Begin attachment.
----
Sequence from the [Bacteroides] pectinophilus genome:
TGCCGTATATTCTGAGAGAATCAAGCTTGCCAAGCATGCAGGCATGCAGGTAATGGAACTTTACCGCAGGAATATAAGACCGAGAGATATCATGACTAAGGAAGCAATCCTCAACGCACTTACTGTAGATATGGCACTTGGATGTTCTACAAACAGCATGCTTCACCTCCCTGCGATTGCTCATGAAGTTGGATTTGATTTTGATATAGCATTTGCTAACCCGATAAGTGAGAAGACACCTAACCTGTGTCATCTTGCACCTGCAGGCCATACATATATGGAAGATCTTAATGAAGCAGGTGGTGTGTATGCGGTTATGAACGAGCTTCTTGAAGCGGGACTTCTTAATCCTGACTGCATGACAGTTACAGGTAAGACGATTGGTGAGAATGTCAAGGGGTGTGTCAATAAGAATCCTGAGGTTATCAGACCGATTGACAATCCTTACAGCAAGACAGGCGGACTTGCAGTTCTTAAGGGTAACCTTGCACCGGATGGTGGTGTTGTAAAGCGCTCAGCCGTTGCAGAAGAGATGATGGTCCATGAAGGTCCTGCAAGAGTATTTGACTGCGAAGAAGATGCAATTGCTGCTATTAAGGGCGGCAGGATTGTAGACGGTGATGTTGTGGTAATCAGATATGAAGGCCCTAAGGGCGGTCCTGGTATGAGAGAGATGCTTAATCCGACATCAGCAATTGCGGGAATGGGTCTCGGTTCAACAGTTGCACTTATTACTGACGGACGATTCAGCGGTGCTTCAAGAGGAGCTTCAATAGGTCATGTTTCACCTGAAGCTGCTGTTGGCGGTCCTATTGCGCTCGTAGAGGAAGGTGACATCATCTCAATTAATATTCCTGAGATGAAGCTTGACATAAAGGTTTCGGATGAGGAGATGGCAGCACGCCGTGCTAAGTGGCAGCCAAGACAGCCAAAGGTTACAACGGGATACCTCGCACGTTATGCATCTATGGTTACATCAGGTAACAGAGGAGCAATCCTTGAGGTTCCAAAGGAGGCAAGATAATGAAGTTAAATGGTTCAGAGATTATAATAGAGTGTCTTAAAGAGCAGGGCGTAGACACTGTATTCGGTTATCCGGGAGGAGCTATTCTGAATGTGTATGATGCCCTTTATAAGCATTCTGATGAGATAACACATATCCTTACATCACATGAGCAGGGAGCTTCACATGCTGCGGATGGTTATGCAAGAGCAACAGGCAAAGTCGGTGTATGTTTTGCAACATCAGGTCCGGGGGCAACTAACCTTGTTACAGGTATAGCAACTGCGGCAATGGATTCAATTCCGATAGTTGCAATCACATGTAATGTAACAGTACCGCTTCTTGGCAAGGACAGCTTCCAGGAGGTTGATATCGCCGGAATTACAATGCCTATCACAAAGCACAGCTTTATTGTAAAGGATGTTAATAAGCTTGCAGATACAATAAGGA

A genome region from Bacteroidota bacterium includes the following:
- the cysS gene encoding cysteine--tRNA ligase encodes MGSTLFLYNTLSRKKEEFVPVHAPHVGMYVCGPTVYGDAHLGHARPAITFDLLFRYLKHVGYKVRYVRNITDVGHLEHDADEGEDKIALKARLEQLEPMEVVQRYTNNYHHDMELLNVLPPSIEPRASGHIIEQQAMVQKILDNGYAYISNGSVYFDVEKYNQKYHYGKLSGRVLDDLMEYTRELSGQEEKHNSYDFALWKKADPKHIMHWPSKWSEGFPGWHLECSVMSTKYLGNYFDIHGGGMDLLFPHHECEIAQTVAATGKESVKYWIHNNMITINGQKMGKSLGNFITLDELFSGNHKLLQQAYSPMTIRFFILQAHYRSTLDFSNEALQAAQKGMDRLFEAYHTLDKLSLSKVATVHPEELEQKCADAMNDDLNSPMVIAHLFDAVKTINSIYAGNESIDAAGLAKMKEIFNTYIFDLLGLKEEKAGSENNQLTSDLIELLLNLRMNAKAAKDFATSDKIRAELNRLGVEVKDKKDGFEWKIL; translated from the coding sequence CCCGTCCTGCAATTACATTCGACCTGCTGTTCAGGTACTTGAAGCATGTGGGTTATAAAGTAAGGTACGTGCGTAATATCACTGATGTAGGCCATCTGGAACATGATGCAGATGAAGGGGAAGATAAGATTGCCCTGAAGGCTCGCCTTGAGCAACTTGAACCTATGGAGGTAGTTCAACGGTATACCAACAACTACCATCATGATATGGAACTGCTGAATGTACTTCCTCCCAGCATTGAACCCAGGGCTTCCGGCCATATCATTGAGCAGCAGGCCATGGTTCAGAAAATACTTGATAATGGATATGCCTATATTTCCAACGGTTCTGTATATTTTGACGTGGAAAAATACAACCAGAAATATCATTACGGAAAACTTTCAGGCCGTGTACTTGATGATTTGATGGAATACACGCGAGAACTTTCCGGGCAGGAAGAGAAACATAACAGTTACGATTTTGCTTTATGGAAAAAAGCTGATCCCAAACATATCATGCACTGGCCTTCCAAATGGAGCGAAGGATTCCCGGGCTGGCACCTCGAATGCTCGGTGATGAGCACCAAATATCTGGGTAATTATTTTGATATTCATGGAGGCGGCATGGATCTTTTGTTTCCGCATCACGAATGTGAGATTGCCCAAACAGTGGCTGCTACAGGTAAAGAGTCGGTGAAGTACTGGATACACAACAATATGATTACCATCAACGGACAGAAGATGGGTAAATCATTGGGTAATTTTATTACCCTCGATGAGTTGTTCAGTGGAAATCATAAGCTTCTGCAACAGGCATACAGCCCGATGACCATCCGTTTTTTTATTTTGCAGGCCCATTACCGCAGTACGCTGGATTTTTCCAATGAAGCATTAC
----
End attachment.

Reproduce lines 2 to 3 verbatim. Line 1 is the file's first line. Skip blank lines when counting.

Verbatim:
TGCCGTATATTCTGAGAGAATCAAGCTTGCCAAGCATGCAGGCATGCAGGTAATGGAACTTTACCGCAGGAATATAAGACCGAGAGATATCATGACTAAGGAAGCAATCCTCAACGCACTTACTGTAGATATGGCACTTGGATGTTCTACAAACAGCATGCTTCACCTCCCTGCGATTGCTCATGAAGTTGGATTTGATTTTGATATAGCATTTGCTAACCCGATAAGTGAGAAGACACCTAACCTGTGTCATCTTGCACCTGCAGGCCATACATATATGGAAGATCTTAATGAAGCAGGTGGTGTGTATGCGGTTATGAACGAGCTTCTTGAAGCGGGACTTCTTAATCCTGACTGCATGACAGTTACAGGTAAGACGATTGGTGAGAATGTCAAGGGGTGTGTCAATAAGAATCCTGAGGTTATCAGACCGATTGACAATCCTTACAGCAAGACAGGCGGACTTGCAGTTCTTAAGGGTAACCTTGCACCGGATGGTGGTGTTGTAAAGCGCTCAGCCGTTGCAGAAGAGATGATGGTCCATGAAGGTCCTGCAAGAGTATTTGACTGCGAAGAAGATGCAATTGCTGCTATTAAGGGCGGCAGGATTGTAGACGGTGATGTTGTGGTAATCAGATATGAAGGCCCTAAGGGCGGTCCTGGTATGAGAGAGATGCTTAATCCGACATCAGCAATTGCGGGAATGGGTCTCGGTTCAACAGTTGCACTTATTACTGACGGACGATTCAGCGGTGCTTCAAGAGGAGCTTCAATAGGTCATGTTTCACCTGAAGCTGCTGTTGGCGGTCCTATTGCGCTCGTAGAGGAAGGTGACATCATCTCAATTAATATTCCTGAGATGAAGCTTGACATAAAGGTTTCGGATGAGGAGATGGCAGCACGCCGTGCTAAGTGGCAGCCAAGACAGCCAAAGGTTACAACGGGATACCTCGCACGTTATGCATCTATGGTTACATCAGGTAACAGAGGAGCAATCCTTGAGGTTCCAAAGGAGGCAAGATAATGAAGTTAAATGGTTCAGAGATTATAATAGAGTGTCTTAAAGAGCAGGGCGTAGACACTGTATTCGGTTATCCGGGAGGAGCTATTCTGAATGTGTATGATGCCCTTTATAAGCATTCTGATGAGATAACACATATCCTTACATCACATGAGCAGGGAGCTTCACATGCTGCGGATGGTTATGCAAGAGCAACAGGCAAAGTCGGTGTATGTTTTGCAACATCAGGTCCGGGGGCAACTAACCTTGTTACAGGTATAGCAACTGCGGCAATGGATTCAATTCCGATAGTTGCAATCACATGTAATGTAACAGTACCGCTTCTTGGCAAGGACAGCTTCCAGGAGGTTGATATCGCCGGAATTACAATGCCTATCACAAAGCACAGCTTTATTGTAAAGGATGTTAATAAGCTTGCAGATACAATAAGGA

A genome region from Bacteroidota bacterium includes the following: